Under the Acacia Trees

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Status: Finished  |  Genre: Memoir  |  House: Footsteps, yarns and little fibs


The Acacia trees provided shade for the kids as they studied.

Submitted: June 21, 2018

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Submitted: June 21, 2018

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When he was asked to visit the church at Valeska, Henry didn’t even know where to find it and Loti wasn’t too sure either. The pastor had asked them to go there to advise his parishioners about the environment and the tree planting method that would afford the best chance of tree survival. After some rudimentary directions, they made their way there but unfortunately, a funeral in the village, curtailed their plans at the church, so Henry suggested they visit the local primary school.

They hadn’t realised, but they had passed the school on the way through the village, it had looked to them like a vacant, barren and dusty part of the village. There was a one roomed, clay brick building of which about a quarter of the bricks had collapsed inwards. They thought it to be vacant too, but when they stopped, a man who turned out to be the head teacher, came out, curious about who was in the vehicle. The fallen down building was the teachers’ office, inside was his table and a couple of chairs. Henry sat on some of the fallen bricks, not feeling altogether safe inside as he gazed at some loose-looking bricks on top of the wall beside him.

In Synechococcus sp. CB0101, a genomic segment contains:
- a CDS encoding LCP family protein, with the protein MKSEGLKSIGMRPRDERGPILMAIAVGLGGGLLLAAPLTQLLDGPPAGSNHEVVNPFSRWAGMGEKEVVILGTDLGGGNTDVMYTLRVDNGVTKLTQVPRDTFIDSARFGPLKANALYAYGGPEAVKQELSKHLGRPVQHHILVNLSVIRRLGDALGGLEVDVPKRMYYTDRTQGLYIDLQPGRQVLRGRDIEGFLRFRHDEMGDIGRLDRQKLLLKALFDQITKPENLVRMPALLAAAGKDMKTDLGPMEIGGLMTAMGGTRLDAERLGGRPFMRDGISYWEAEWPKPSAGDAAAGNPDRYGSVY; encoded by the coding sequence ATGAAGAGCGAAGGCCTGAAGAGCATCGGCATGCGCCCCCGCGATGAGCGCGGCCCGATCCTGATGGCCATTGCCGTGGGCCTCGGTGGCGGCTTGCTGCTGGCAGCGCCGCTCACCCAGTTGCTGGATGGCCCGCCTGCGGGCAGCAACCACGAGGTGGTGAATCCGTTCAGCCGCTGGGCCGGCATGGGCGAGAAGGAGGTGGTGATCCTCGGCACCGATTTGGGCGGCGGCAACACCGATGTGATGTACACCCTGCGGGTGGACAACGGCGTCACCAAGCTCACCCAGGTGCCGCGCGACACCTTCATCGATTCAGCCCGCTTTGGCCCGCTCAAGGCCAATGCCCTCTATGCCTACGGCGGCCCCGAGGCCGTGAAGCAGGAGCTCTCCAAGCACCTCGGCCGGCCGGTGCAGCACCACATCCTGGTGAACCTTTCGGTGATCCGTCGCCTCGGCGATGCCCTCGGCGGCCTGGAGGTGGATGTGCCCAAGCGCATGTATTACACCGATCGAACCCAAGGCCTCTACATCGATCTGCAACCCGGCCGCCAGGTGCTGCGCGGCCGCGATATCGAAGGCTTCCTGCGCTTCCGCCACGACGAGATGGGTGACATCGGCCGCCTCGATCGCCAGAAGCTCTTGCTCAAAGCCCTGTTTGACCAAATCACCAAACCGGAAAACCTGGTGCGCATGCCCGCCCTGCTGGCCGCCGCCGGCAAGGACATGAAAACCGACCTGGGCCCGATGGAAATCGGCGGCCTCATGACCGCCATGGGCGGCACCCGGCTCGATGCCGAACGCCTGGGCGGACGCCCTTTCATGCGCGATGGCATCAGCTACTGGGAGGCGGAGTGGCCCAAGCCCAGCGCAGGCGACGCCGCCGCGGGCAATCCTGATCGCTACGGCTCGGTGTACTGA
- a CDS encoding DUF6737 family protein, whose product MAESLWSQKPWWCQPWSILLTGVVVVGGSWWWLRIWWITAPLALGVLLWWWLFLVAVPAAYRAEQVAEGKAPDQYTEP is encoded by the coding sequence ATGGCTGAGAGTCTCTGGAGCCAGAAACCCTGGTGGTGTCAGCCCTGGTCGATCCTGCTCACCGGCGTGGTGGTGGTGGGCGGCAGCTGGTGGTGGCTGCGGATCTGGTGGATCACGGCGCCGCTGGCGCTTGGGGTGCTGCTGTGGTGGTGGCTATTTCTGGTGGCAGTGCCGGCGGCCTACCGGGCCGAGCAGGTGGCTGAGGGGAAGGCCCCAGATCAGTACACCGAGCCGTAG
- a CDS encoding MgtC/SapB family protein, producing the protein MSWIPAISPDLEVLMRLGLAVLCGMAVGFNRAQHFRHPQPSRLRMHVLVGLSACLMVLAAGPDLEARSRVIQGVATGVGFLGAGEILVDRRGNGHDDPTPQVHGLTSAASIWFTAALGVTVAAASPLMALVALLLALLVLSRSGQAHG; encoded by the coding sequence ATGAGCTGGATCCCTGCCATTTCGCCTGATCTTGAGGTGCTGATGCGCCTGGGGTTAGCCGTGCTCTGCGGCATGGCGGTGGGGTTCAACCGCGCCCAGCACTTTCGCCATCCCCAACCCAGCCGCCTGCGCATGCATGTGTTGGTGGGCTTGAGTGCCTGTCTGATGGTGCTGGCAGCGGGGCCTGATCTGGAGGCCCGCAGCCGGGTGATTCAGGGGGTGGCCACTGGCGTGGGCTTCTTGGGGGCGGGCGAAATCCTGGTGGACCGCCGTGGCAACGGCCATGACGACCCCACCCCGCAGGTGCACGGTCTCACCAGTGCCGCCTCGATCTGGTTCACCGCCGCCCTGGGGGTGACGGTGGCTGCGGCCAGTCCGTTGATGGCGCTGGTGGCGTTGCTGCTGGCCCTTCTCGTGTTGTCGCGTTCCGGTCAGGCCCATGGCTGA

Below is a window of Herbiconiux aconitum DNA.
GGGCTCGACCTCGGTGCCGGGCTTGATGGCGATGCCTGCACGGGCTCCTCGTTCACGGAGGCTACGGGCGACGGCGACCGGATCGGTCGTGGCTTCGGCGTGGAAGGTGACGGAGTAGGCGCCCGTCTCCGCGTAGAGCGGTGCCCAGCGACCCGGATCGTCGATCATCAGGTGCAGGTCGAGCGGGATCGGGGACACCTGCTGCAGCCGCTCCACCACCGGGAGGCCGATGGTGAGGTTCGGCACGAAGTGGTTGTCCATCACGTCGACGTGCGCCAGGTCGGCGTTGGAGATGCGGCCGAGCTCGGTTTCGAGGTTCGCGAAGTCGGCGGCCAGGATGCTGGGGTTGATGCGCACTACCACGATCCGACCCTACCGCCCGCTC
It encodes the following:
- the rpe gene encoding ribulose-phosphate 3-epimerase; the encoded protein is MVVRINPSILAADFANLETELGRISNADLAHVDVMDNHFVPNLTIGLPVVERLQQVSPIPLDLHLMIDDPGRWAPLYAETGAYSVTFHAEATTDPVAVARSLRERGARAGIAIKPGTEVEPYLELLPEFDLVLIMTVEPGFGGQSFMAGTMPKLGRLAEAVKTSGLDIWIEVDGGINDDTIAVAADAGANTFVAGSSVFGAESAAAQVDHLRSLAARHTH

The head teacher led a very good bunch of teachers, Henry had seen many and he liked what he saw in the head teacher! There were two large, wide Acacia trees, which served as classrooms, each ‘housed’ two classes and there were two concrete block classrooms that had been built several years previously. Henry was told the two classrooms were built on the site where the new school was proposed to be built and during their walk around, the head teacher threw out hint after hint about the new school to be completed and the need for money. He kept looking directly at Henry for a reaction. Henry remained poker-faced and replied that they were there to plant trees and encourage students and village folk to care for their environment.